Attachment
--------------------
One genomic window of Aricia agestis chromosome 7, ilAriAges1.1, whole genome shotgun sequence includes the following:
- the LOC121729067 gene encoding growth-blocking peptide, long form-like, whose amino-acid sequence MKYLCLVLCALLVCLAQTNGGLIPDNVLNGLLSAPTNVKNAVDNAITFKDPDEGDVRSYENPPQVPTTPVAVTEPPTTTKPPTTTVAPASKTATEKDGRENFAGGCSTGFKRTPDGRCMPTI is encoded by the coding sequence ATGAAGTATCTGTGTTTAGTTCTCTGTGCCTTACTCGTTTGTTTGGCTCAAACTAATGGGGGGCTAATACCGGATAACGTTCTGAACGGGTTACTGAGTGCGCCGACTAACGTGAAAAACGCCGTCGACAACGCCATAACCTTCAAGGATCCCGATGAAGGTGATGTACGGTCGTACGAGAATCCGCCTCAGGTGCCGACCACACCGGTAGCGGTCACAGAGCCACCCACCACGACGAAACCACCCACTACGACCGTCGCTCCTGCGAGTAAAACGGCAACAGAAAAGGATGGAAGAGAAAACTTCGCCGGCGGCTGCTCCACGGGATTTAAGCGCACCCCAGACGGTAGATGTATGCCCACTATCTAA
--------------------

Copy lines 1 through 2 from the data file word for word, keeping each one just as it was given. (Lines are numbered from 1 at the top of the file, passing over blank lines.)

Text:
One genomic window of Aricia agestis chromosome 7, ilAriAges1.1, whole genome shotgun sequence includes the following:
- the LOC121729067 gene encoding growth-blocking peptide, long form-like, whose amino-acid sequence MKYLCLVLCALLVCLAQTNGGLIPDNVLNGLLSAPTNVKNAVDNAITFKDPDEGDVRSYENPPQVPTTPVAVTEPPTTTKPPTTTVAPASKTATEKDGRENFAGGCSTGFKRTPDGRCMPTI is encoded by the coding sequence ATGAAGTATCTGTGTTTAGTTCTCTGTGCCTTACTCGTTTGTTTGGCTCAAACTAATGGGGGGCTAATACCGGATAACGTTCTGAACGGGTTACTGAGTGCGCCGACTAACGTGAAAAACGCCGTCGACAACGCCATAACCTTCAAGGATCCCGATGAAGGTGATGTACGGTCGTACGAGAATCCGCCTCAGGTGCCGACCACACCGGTAGCGGTCACAGAGCCACCCACCACGACGAAACCACCCACTACGACCGTCGCTCCTGCGAGTAAAACGGCAACAGAAAAGGATGGAAGAGAAAACTTCGCCGGCGGCTGCTCCACGGGATTTAAGCGCACCCCAGACGGTAGATGTATGCCCACTATCTAA